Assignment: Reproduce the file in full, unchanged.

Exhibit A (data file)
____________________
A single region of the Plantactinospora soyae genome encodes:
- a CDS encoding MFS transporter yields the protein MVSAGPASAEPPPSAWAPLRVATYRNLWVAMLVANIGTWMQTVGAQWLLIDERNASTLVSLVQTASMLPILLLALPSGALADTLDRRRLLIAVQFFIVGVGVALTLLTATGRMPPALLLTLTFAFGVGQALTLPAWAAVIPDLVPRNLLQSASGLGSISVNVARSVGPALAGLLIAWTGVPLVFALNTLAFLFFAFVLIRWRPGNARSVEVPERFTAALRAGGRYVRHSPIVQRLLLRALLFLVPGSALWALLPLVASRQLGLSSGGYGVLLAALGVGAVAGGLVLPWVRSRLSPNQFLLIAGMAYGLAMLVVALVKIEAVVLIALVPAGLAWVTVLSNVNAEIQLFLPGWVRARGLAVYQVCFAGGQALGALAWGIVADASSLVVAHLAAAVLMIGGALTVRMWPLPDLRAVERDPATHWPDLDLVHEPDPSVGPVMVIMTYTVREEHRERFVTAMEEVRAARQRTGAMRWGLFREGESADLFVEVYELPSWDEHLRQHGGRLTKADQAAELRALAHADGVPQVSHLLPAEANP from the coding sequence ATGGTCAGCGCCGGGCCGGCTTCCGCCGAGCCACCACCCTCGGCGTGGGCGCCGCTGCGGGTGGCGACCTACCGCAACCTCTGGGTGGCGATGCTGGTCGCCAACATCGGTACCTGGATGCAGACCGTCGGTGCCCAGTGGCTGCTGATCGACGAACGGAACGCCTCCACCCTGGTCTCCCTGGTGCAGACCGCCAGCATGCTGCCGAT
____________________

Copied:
A single region of the Plantactinospora soyae genome encodes:
- a CDS encoding MFS transporter yields the protein MVSAGPASAEPPPSAWAPLRVATYRNLWVAMLVANIGTWMQTVGAQWLLIDERNASTLVSLVQTASMLPILLLALPSGALADTLDRRRLLIAVQFFIVGVGVALTLLTATGRMPPALLLTLTFAFGVGQALTLPAWAAVIPDLVPRNLLQSASGLGSISVNVARSVGPALAGLLIAWTGVPLVFALNTLAFLFFAFVLIRWRPGNARSVEVPERFTAALRAGGRYVRHSPIVQRLLLRALLFLVPGSALWALLPLVASRQLGLSSGGYGVLLAALGVGAVAGGLVLPWVRSRLSPNQFLLIAGMAYGLAMLVVALVKIEAVVLIALVPAGLAWVTVLSNVNAEIQLFLPGWVRARGLAVYQVCFAGGQALGALAWGIVADASSLVVAHLAAAVLMIGGALTVRMWPLPDLRAVERDPATHWPDLDLVHEPDPSVGPVMVIMTYTVREEHRERFVTAMEEVRAARQRTGAMRWGLFREGESADLFVEVYELPSWDEHLRQHGGRLTKADQAAELRALAHADGVPQVSHLLPAEANP from the coding sequence ATGGTCAGCGCCGGGCCGGCTTCCGCCGAGCCACCACCCTCGGCGTGGGCGCCGCTGCGGGTGGCGACCTACCGCAACCTCTGGGTGGCGATGCTGGTCGCCAACATCGGTACCTGGATGCAGACCGTCGGTGCCCAGTGGCTGCTGATCGACGAACGGAACGCCTCCACCCTGGTCTCCCTGGTGCAGACCGCCAGCATGCTGCCGAT